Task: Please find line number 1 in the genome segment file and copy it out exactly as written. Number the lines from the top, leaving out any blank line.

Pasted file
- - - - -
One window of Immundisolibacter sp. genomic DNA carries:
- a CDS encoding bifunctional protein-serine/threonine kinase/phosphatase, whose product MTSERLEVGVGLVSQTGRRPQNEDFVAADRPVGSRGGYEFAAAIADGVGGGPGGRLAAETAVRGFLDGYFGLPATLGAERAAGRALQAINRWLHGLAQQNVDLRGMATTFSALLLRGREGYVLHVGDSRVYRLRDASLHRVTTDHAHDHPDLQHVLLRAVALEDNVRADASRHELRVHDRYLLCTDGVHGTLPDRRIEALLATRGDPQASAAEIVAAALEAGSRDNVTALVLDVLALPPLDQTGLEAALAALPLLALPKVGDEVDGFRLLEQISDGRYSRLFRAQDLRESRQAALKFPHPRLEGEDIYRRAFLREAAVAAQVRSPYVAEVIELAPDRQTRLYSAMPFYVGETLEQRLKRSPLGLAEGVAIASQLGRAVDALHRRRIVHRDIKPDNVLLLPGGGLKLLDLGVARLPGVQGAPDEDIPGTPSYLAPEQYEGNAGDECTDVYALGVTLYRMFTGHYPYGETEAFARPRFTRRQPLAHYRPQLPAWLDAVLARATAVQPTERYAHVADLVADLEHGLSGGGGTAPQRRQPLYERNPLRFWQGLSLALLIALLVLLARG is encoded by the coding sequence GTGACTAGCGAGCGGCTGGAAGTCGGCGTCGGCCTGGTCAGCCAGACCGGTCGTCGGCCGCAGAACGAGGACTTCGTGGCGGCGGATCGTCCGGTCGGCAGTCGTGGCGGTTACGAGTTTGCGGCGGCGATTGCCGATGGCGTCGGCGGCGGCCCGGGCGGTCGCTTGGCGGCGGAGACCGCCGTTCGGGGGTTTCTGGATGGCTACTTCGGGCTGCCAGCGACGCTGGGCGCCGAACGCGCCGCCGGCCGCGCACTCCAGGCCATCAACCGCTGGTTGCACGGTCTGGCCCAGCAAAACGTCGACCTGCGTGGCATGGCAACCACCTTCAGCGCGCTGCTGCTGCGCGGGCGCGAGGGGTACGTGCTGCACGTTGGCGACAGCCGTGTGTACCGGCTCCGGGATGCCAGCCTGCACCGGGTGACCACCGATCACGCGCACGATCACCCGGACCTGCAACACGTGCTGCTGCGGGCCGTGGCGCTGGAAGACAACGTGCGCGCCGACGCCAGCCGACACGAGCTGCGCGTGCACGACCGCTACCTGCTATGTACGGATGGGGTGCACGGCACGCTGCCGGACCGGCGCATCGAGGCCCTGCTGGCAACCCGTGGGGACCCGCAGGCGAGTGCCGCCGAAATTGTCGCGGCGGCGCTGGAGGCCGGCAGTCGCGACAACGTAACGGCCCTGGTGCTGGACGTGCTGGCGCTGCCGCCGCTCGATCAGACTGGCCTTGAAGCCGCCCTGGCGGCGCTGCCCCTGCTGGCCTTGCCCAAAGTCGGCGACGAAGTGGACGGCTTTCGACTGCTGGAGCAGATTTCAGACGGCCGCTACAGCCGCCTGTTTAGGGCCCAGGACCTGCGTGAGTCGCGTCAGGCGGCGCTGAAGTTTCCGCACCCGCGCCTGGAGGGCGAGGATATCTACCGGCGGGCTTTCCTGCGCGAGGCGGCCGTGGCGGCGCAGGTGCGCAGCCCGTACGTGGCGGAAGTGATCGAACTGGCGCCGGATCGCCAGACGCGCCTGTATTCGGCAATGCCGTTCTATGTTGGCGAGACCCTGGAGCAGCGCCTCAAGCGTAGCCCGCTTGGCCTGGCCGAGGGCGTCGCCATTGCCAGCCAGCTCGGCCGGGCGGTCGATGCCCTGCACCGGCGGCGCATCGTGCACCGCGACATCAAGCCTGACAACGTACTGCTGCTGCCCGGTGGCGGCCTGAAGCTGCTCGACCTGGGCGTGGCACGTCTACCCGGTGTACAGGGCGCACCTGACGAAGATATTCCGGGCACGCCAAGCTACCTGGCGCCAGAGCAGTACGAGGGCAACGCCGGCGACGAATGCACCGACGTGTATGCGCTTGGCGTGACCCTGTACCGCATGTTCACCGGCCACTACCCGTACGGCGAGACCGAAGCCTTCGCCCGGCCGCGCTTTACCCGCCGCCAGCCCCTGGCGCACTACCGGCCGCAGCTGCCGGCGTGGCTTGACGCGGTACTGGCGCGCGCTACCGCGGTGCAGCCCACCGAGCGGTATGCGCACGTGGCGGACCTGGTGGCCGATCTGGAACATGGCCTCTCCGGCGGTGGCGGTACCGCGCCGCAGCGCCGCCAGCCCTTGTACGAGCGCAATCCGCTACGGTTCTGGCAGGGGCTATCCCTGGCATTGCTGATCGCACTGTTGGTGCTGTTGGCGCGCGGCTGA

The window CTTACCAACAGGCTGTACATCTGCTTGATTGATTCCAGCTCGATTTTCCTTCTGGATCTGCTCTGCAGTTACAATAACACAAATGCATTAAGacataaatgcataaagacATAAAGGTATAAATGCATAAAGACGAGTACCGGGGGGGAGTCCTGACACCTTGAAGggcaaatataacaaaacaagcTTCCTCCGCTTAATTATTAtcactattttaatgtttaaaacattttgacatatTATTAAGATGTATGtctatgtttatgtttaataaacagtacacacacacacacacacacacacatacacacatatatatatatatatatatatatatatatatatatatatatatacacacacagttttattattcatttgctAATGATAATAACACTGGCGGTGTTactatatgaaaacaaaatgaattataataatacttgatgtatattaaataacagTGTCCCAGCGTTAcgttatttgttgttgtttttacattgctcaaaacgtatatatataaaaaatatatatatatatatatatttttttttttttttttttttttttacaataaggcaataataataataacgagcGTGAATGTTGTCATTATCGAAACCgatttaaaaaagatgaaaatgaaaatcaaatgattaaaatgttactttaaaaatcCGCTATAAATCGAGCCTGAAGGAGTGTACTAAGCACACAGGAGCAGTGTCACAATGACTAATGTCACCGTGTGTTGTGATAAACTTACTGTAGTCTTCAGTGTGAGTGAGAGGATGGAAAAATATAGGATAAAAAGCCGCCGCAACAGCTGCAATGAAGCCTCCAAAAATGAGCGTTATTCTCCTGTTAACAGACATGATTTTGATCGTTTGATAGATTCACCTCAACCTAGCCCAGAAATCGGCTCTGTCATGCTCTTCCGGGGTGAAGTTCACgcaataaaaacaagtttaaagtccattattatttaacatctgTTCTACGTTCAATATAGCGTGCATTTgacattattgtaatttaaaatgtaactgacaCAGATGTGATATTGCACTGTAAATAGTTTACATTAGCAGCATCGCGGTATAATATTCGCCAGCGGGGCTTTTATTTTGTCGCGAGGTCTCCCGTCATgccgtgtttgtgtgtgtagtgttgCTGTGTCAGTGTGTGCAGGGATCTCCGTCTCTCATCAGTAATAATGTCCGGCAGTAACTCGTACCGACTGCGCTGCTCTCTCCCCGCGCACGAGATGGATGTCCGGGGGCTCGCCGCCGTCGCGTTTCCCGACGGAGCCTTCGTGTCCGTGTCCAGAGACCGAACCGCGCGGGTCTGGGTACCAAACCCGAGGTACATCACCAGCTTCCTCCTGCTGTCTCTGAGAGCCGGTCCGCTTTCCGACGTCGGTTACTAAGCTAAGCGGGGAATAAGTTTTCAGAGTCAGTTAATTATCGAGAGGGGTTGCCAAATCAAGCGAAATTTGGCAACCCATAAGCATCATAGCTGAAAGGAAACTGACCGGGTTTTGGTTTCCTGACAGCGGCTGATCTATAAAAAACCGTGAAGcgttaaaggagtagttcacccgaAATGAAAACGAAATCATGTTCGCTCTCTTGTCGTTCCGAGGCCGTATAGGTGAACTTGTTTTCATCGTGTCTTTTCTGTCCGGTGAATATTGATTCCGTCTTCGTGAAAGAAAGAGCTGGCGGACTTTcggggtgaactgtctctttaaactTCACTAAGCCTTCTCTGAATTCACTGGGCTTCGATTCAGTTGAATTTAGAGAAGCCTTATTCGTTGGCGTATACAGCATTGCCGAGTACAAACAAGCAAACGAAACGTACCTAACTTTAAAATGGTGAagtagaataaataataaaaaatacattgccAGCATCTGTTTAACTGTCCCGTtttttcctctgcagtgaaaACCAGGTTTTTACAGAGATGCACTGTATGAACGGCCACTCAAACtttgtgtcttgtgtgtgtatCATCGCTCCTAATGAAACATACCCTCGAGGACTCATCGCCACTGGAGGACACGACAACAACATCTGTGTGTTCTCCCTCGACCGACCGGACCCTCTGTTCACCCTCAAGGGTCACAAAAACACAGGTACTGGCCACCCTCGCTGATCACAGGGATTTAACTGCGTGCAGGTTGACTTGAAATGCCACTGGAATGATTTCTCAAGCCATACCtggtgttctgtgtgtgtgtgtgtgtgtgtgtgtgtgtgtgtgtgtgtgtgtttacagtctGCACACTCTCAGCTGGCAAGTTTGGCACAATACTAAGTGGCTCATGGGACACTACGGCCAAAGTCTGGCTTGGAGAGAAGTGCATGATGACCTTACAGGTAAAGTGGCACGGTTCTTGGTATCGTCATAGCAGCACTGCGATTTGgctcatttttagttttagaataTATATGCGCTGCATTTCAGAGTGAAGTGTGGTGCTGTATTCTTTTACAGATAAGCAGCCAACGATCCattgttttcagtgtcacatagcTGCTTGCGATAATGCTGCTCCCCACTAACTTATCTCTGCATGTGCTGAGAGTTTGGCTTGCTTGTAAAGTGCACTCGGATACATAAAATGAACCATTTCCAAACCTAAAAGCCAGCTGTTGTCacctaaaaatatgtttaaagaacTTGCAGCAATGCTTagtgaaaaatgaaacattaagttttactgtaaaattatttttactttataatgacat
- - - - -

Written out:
One window of Immundisolibacter sp. genomic DNA carries: